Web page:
In terms of what will happen to these characters (people) in the future, the bishop (our figure of authority) is far more concerned with Father Gregory’s drinking problem than with what will happen to this woman when they are through with her. I’d go as far as to say the book wouldn’t be all that different if it were about about a plague of locusts, especially if the priest and the bishop involved were capable of investing some purely corporeal cause for this. Except it is about a young woman who was almost certainly raped, and has come to them for help.
This week, Football Book Club is reading The Dirty Dust by Máirtín Ó Cadhain — and getting caught up after the holidays with posts about everything from How to Be Happy by Eleanor Davis to River House by Sally Keith.
The Dirty Dust — all the characters of which are dead in their graves — has finally been translated into English thanks to the efforts of Alan Titley, and was called one of “best books to come out of Ireland in the 20th century” by The Independent.
Adam nominated this title for Football Book Club because: “I read this piece at The Millions — which contains this amazing line: ‘What if what awaits us after death is a continuation of the same petty dramas and sordid resentments? What if, after we’re lowered into our graves, we discover that all the other corpses in the cemetery are still chattering away in some kind of eternal bitchfest?’ — and was so excited I immediately ordered a copy of the book.”
How to be Happy is Davis’s first collection of graphic/literary short stories, was named one of NPR’s and Publishers Weekly‘s Best Books of 2014, and was shortlisted for Slate‘s 2014 Cartoonist Studio Prize for Best Print Comic of the Year.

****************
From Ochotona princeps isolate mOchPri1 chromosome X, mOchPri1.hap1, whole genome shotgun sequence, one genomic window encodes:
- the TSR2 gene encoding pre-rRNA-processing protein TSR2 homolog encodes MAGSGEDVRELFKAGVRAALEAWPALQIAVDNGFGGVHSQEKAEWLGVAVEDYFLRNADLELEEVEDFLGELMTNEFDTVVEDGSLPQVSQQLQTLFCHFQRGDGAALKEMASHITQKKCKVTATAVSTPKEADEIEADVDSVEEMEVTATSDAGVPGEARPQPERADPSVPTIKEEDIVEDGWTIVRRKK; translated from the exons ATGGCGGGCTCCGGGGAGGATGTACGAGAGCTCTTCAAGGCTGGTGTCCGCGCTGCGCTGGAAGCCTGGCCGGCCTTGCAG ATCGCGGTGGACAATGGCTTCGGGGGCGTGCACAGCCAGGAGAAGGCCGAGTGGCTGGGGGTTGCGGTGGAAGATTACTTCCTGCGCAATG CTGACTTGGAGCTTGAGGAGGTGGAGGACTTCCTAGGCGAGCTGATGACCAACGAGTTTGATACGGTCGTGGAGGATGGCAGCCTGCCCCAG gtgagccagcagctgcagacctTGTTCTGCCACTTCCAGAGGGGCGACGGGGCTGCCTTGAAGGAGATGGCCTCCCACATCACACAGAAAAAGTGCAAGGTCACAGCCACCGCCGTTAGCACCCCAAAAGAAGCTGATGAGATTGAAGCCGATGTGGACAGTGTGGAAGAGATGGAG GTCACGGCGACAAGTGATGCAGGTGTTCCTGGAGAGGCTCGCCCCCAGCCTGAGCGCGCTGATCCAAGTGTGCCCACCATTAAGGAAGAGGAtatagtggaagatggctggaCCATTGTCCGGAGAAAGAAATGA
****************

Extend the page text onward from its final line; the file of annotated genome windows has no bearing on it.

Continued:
Rob nominated this title for Football Book Club because “As the darkest time of the year approaches, who wouldn’t want to read a book called How to Be Happy? And yet this collection of graphic short stories is no smile-fest. My wife recommended it to me on the basis of its range of styles and its playful power.
By Adam Boretz
I was hoping Ryan Joe would deliver the goods in his response to Richard McGuire’s Here — and his post did just that. For me, this was actually a second reading of Here. The first time around — months ago, when I got my hands on a galley — I really liked the book for all the reasons people should (and do) like the book: the spare art; the innovative storytelling; that sense of all we are missing in a single life, which Rob ably pointed out in his post.
My second reading was a very different one due to the death of grandmother. In the months since her passing — which came two years after the death of her husband — our family has done the things that I suppose all families must do. The most recent of which was preparing her home of 60 years for sale. My grandmother’s house was (due to a variety of reasons we won’t get into here) very much my childhood home — the place I grew up; the setting of almost all of my fond early memories; one of my very favorite places.
Thankfully, I have been entirely removed from the process of donating clothes and cookware, selling furniture and valuables, hauling out the detritus of a family’s life. But, I am told by my parents that — save a distant 20-something cousin who is now “tending to the house” by sleeping on a mattress on the floor and “not cleaning the bathroom very well” — my grandmother’s home is now empty: all the possessions and photos and furniture accumulated over six decades have been removed.